Confined Space Rescue - What You Should Know About Technical Rescues


Confined space rescue (CSR) is an intricate endeavor requiring special training and expertise from team of people. They must understand both the physical and psychological effects associated with the operations as well as be prepared for any unexpected emergencies that might arise during rescues.


Safety professionals cannot rely on local fire departments to perform rescues due to their slow response time and limited knowledge of confined areas. Instead, companies should devise their own plans, conduct regular drills in-house, and learn about the following professional services.

Technical Rescue

This operation extends the capabilities of fire and rescue services beyond their normal procedures. Specialized teams trained in technical rescue practices such as CSR, high/low angle rope rescue, trench/excavation rescue, and structural collapse shoring comprise this branch of emergency response professionals such as fire fighters, law enforcement officers, and emergency medical technicians.

A confined space is considered a dangerous environment where oxygen may be deficient, the atmosphere could be flammable or toxic, and entry and exit are essential in order to remain safe and exit should not take place properly. According to estimates, between 53 deaths and more injuries result from inadequate confined space entry programs each year.

CSR is an integral component of risk management programs and requires highly specialized equipment in order to safely perform this task. Common examples of equipment are rescue bags, baskets, airbags, class 3 harnesses, air compressors, heavy lifting tripod and winch, compressed air hoses, supplied air breathing apparatuses, atmospheric monitoring devices, and communication devices.

One of the key aspects of CSR is assessing entry and exit points to identify any potential hazards present and to ascertain which equipment will be necessary. A thorough hazard assessment must also be conducted before confined space rescue is executed, in order to identify sources of energy as well as any possible engulfment hazards. Once this fundamental process has been completed, an entry supervisor can issue permission to enter the space.


When someone becomes trapped in a confined space, it is crucial that rescue is attempted as quickly as possible. Otherwise, oxygen deprivation could make breathing impossible, necessitating immediate intervention from trained teams that provide adequate oxygenation until CSR is possible.

Importantly, ensuring the entry and exit points to confined spaces remain free from obstruction by fixtures or equipment that could impede rescue efforts is also key. Furthermore, an authorized manager should periodically inspect these spaces to make sure they remain safe for people to enter.

Operations from confined spaces can be hazardous and require trained professionals, making it imperative that a plan be created prior to entering any dangerous workplaces that require permits. According to OSHA requirements (seen here), companies should establish such plans prior to permitting workers into potentially risky workspaces.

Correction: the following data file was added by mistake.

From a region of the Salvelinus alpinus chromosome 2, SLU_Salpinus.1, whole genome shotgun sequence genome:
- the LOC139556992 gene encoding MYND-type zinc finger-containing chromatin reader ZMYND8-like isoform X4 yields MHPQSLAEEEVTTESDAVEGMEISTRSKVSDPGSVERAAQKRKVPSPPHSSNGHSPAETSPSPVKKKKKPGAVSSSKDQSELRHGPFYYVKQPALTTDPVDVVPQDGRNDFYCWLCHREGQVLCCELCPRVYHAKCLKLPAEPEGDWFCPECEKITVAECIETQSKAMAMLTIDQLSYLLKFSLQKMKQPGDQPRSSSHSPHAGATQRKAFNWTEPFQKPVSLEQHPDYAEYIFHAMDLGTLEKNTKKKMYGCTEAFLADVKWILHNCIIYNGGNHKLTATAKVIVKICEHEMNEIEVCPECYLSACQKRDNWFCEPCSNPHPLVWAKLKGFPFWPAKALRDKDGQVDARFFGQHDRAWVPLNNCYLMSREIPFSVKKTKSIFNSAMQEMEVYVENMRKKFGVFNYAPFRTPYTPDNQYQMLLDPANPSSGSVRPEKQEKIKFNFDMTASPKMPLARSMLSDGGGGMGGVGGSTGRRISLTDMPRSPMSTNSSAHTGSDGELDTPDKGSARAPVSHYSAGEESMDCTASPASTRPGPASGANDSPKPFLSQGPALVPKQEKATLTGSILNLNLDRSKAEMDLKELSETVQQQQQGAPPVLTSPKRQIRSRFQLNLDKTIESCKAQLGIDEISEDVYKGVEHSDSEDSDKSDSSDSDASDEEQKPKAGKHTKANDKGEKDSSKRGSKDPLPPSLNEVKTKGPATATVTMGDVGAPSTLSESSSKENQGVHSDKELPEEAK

A well-thought-out CSR plan should include procedures for emergency rescues as well as a list of equipment and personnel necessary to carry them out, with at least annual updates. In addition, proof should be presented that regular drills on emergency procedures have taken place.



Lockout/tagout procedures are an integral component of CSR plans and should include procedures for stopping machinery and isolating equipment to control hazardous energy. This process also entails placing and removing locks and tags - usually to identify who placed and removed them, and to indicate why access was granted (repair, maintenance, etc.). In addition, termination permits should also be included as part of this procedure.

If the confined space is safe, an entry plan should include having all emergency response personnel present and ready. This means having a way of calling 9-1-1 and providing information about it (such as street and building numbers) so emergency responders can quickly be sent to the scene.

Untrained or poorly equipped would-be rescuers can often become victims during confined space emergencies. An estimated 60 percent of deaths result from this type of incident (source: oftentimes these incidents involve supervisors or senior personnel who should know better. Thus it is crucial that an effective lockout/tagout plan be put in place that only allows trained and authorized individuals access to dangerous machinery or equipment.


Emergency personnel face the challenge of quickly recognizing when something is amiss; the sooner the better their chance is of saving lives. To do so quickly and alert those outside the confined space that someone needs help; once an alert has been given by workers in a confined space about potential risk, teams can be sent immediately to aid the individual or persons trapped therein.

A well-executed and well-practiced response can guarantee that a CSR is fast, safe, and efficient. Achieving this necessitates the implementation of an effective plan, ensuring that all essential equipment is readily available. Furthermore, rescuers must be thoroughly trained for their respective roles and possess an understanding of any potential hazards within specific confined spaces.

An effective CSR plan must cover everything from personnel requirements and necessary supplies to the speed and safety of the rescue. By doing so, it ensures a swift and safe rescue, minimizing the risk to human lives.

«Enjoyed this post? Never miss out on future posts by following us»